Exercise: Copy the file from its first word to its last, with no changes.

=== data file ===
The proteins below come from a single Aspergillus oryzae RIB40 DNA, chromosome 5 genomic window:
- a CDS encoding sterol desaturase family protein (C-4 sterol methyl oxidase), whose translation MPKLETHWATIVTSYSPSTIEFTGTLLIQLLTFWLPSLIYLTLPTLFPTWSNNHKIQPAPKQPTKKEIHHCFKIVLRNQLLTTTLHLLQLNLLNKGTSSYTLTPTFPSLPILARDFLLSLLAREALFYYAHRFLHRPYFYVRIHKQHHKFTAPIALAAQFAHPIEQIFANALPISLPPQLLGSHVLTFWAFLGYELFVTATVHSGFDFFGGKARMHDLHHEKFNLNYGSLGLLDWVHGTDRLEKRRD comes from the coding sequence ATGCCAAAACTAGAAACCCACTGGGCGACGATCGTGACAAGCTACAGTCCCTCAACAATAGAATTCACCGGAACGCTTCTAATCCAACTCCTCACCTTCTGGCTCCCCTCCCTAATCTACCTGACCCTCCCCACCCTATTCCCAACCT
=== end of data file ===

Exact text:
The proteins below come from a single Aspergillus oryzae RIB40 DNA, chromosome 5 genomic window:
- a CDS encoding sterol desaturase family protein (C-4 sterol methyl oxidase), whose translation MPKLETHWATIVTSYSPSTIEFTGTLLIQLLTFWLPSLIYLTLPTLFPTWSNNHKIQPAPKQPTKKEIHHCFKIVLRNQLLTTTLHLLQLNLLNKGTSSYTLTPTFPSLPILARDFLLSLLAREALFYYAHRFLHRPYFYVRIHKQHHKFTAPIALAAQFAHPIEQIFANALPISLPPQLLGSHVLTFWAFLGYELFVTATVHSGFDFFGGKARMHDLHHEKFNLNYGSLGLLDWVHGTDRLEKRRD comes from the coding sequence ATGCCAAAACTAGAAACCCACTGGGCGACGATCGTGACAAGCTACAGTCCCTCAACAATAGAATTCACCGGAACGCTTCTAATCCAACTCCTCACCTTCTGGCTCCCCTCCCTAATCTACCTGACCCTCCCCACCCTATTCCCAACCT